How Luis Von Ahn Turned Countless Hours Of Mindless Activity Into Something Valuable-Center for Innovation and Entrepreneurship - Carnegie Mellon University

Thursday, March 13, 2014

How Luis Von Ahn Turned Countless Hours Of Mindless Activity Into Something Valuable

When he was 12 years old, Luis von Ahn came up with a plan to make gyms free.

People exercising on machines can generate electricity, he figured, and that energy is valuable. So why not eliminate gym fees, hook all the machines to a power grid, and sell the wattage produced to a major electric company? Everyone could go free of charge, the world would have a new source of power, and people would be healthier to boot.

"It turns out it's not a very good idea," von Ahn, now 34, chuckles. "People aren't very good at generating electricity. It's much better to charge a membership fee."

While that idea didn't pan out, the computer science professor at Carnegie Mellon University has been dreaming up innovative business models ever since. And he's done it well. Over the past eight years, von Ahn has created and sold two projects to Google. His new venture, free language-learning app Duolingo, is a perpetual favorite in the Android and iOS app stores and has already accrued more than 12 million users. In 2006, he was awarded the prestigious MacArthur Fellowship, or so-called "genius" grant.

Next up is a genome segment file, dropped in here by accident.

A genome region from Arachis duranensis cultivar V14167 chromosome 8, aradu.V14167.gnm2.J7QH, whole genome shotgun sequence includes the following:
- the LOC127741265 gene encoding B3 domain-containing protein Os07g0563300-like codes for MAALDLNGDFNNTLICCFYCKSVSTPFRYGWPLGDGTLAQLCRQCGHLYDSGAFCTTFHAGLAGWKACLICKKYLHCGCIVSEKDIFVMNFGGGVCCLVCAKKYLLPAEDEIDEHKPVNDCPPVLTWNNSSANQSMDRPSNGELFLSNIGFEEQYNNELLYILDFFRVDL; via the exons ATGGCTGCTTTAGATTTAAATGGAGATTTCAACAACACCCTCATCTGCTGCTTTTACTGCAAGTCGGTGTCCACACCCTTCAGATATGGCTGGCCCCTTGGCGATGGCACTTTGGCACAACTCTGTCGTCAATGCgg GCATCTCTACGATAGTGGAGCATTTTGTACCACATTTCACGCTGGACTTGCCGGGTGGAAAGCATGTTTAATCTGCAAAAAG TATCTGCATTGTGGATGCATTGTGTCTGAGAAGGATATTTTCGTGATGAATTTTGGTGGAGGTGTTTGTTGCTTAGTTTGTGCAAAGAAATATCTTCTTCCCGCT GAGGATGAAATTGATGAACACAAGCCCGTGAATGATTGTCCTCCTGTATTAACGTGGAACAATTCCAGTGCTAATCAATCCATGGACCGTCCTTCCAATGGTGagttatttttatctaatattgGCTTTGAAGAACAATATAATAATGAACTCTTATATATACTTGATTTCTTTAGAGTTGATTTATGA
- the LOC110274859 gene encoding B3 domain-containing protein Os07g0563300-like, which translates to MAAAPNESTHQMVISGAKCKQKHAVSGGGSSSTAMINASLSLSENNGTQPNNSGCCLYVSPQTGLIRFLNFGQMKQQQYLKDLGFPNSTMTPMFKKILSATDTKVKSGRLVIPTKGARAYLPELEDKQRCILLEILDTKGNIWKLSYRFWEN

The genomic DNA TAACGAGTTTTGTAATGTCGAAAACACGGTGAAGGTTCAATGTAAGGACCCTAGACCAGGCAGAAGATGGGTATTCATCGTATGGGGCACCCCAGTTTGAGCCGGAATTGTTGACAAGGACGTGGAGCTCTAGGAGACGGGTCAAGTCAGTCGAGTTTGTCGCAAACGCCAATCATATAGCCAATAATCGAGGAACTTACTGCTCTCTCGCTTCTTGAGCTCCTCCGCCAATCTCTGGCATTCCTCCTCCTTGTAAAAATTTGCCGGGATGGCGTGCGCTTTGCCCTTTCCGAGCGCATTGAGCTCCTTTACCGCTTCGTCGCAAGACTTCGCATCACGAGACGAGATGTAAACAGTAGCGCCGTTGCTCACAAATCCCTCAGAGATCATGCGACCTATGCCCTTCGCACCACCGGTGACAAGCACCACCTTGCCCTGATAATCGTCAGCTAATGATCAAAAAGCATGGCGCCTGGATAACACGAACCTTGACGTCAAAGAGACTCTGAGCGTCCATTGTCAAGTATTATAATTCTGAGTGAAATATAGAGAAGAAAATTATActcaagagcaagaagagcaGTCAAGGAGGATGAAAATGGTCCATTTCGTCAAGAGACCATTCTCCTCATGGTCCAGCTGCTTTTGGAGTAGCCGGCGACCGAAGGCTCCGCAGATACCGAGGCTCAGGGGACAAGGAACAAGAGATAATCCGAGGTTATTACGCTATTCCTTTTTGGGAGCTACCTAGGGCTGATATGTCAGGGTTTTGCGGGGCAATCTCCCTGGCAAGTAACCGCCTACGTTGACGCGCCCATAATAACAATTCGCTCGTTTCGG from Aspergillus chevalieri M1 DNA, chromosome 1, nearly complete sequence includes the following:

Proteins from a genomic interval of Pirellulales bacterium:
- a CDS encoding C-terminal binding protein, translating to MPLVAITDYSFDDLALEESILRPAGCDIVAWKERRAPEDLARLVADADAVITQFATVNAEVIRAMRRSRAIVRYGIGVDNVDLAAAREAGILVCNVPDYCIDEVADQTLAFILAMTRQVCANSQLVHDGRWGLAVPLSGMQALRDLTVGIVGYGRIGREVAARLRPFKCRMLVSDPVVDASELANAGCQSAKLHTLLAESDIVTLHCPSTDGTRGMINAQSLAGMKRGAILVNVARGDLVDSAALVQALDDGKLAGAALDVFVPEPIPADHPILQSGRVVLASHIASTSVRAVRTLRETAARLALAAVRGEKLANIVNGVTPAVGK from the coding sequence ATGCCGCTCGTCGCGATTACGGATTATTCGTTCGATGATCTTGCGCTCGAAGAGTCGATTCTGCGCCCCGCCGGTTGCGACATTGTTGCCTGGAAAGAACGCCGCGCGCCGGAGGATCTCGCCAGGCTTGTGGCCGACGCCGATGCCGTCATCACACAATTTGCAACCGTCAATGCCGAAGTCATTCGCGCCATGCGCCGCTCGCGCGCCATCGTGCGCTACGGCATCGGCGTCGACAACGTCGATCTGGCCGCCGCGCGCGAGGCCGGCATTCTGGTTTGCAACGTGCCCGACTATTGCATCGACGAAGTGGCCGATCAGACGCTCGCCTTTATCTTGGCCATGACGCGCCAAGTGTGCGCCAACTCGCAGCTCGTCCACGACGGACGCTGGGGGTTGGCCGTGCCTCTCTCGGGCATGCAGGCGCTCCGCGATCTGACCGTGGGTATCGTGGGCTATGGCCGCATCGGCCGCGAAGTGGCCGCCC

If there is true genius to be found in von Ahn's work, it lies in the theory that underscores all of his projects: the idea that by using technology and a little bit of fun, you can harness tiny bits of time and energy from people all around the world and make them collectively useful. In what might be the cleverest application of crowdfunding principles yet, von Ahn is turning our mindless Internet activities into something productive. 

Von Ahn's entrepreneurial ventures began in earnest in 2004 with an idea he had for a new kind of online game. The program would randomly pair each player with another user on the Web, and show them a series of images. Both players were instructed simply to "type whatever the other guy is typing." The more overlap you produced, the better your score was. So, for example, if a picture of a dog appeared, both users would probably type "dog" along with other words like "animal," "pet," "puppy," or "cute...Read more»

By: Alison Griswold